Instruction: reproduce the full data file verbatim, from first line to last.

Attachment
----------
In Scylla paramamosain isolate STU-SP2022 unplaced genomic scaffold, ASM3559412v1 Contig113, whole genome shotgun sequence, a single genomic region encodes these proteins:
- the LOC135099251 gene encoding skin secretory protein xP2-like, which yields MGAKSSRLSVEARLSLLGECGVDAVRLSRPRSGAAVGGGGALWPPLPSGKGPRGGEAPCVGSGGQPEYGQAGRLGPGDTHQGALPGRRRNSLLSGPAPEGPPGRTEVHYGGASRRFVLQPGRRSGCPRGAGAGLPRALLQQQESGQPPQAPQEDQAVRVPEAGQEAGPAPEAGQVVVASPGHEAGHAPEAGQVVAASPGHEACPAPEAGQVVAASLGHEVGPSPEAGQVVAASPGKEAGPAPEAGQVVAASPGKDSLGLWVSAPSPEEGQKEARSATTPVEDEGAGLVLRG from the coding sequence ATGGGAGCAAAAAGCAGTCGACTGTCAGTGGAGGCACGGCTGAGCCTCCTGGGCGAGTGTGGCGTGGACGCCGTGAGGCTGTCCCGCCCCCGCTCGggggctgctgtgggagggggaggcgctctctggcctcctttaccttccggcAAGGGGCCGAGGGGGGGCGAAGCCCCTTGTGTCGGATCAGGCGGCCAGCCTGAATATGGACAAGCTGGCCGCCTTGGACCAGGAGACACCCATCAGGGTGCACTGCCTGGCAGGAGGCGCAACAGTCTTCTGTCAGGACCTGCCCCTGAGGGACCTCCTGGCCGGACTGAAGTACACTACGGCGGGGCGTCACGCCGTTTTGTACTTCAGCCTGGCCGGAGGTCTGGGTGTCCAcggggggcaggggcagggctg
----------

In Scylla paramamosain isolate STU-SP2022 unplaced genomic scaffold, ASM3559412v1 Contig113, whole genome shotgun sequence, a single genomic region encodes these proteins:
- the LOC135099251 gene encoding skin secretory protein xP2-like, which yields MGAKSSRLSVEARLSLLGECGVDAVRLSRPRSGAAVGGGGALWPPLPSGKGPRGGEAPCVGSGGQPEYGQAGRLGPGDTHQGALPGRRRNSLLSGPAPEGPPGRTEVHYGGASRRFVLQPGRRSGCPRGAGAGLPRALLQQQESGQPPQAPQEDQAVRVPEAGQEAGPAPEAGQVVVASPGHEAGHAPEAGQVVAASPGHEACPAPEAGQVVAASLGHEVGPSPEAGQVVAASPGKEAGPAPEAGQVVAASPGKDSLGLWVSAPSPEEGQKEARSATTPVEDEGAGLVLRG from the coding sequence ATGGGAGCAAAAAGCAGTCGACTGTCAGTGGAGGCACGGCTGAGCCTCCTGGGCGAGTGTGGCGTGGACGCCGTGAGGCTGTCCCGCCCCCGCTCGggggctgctgtgggagggggaggcgctctctggcctcctttaccttccggcAAGGGGCCGAGGGGGGGCGAAGCCCCTTGTGTCGGATCAGGCGGCCAGCCTGAATATGGACAAGCTGGCCGCCTTGGACCAGGAGACACCCATCAGGGTGCACTGCCTGGCAGGAGGCGCAACAGTCTTCTGTCAGGACCTGCCCCTGAGGGACCTCCTGGCCGGACTGAAGTACACTACGGCGGGGCGTCACGCCGTTTTGTACTTCAGCCTGGCCGGAGGTCTGGGTGTCCAcggggggcaggggcagggctg